Glorfindel nodded, "And may we met again and in good health after this battle," he said, and then with those words the two parted.
Glorfindel made his way through the masses towards where Tuor and Egalmoth stood. "What of Ecthelion?" Tuor asked, when Glorfindel took his place beside him, "How will he fare in this battle?" the mortal questioned.
"He is going to make his stand by the fountain of his house," Glorfindel responded quietly, to himself he said, he will die by his namesake by what his house stands for.
Tuor noted his tone, "I am glad you were able to convince him," he said softly to Glorfindel, "It is something I was unable to accomplish," the mortal informed the elf. Looking seriously at the blond lord, he added, "His injury is far more serious than he lets on."Glorfindel nodded, Ecthelion always did have a way of hiding injures, especially the severe ones.
"Ready your weapons!" Egalmoth shouted. Glorfindel pulled his sword from its sheath, and heard numerous others as well. His eyes followed, Egalmoth's which were looking ahead at gate that was bending now under the pressure from the other side. "Archers, make ready!" Tuor shouted, the sound of many bows being knocked filled the air, and to Glorfindel's ears it was a welcomed sound.
For a moment there was silence, and then the gate broken open and from it spilled orcs and other demons like water from a fountain. Glorfindel brought his blade up and with Tuor and Egalmoth he gave a battle cry and dove forward to defend his city, his king and those whom he loved…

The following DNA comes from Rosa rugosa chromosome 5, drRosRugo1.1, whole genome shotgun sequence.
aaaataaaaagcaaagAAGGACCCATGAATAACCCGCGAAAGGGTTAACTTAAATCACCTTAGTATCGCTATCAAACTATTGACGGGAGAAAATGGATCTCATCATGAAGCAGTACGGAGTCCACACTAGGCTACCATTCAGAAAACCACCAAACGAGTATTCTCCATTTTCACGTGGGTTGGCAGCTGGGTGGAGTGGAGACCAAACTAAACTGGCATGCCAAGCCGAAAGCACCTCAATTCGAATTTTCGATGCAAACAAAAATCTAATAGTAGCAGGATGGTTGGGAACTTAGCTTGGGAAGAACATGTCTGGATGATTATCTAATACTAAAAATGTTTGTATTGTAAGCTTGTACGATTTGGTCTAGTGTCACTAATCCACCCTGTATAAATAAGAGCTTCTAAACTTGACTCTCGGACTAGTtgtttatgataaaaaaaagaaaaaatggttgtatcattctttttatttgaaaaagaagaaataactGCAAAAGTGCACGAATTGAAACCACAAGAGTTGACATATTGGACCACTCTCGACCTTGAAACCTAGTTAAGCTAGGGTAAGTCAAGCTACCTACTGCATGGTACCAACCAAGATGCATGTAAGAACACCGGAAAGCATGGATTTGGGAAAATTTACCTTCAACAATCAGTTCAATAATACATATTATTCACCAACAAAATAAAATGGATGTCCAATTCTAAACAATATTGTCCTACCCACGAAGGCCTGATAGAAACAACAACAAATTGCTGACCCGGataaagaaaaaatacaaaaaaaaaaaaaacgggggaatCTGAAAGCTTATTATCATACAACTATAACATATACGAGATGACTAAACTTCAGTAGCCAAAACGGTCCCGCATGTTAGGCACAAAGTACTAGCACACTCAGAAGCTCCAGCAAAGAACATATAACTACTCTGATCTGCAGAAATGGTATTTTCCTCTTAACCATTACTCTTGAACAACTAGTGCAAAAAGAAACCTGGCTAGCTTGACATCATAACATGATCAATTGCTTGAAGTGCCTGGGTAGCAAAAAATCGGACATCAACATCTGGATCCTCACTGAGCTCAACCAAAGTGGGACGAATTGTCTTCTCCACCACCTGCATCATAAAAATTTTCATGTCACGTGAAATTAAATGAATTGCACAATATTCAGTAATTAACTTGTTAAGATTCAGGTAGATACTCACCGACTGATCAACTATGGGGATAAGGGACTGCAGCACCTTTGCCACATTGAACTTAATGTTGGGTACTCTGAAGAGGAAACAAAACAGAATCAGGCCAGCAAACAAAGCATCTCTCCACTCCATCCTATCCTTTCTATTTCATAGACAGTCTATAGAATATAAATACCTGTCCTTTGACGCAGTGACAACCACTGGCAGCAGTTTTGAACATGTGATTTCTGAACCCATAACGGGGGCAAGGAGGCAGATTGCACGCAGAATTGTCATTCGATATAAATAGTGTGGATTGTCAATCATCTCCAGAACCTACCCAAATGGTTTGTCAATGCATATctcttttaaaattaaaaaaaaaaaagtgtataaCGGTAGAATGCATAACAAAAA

I am the one voice in the cold wind that whispers…
Glorfindel paid little heed to how violently or gruesomely he ended the lives of the creatures. Normally he was not one to dwell on malicious hatred and anger, but now, now as they destroyed everything dear to him; everything he had ever loved, he felt only hatred. And it was in that hatred that he found strength to push his weary body, to kill … and he knew he was not alone.
His men, those who had been with him when the city had first been attacked, were fatigued both emotionally and physically. They had seen far too much for one day, and yet they continued. They fought with a ferocity he had never seen in them before. They fought as though they had nothing to lose and everything to gain, and Glorfindel soon realized that was true.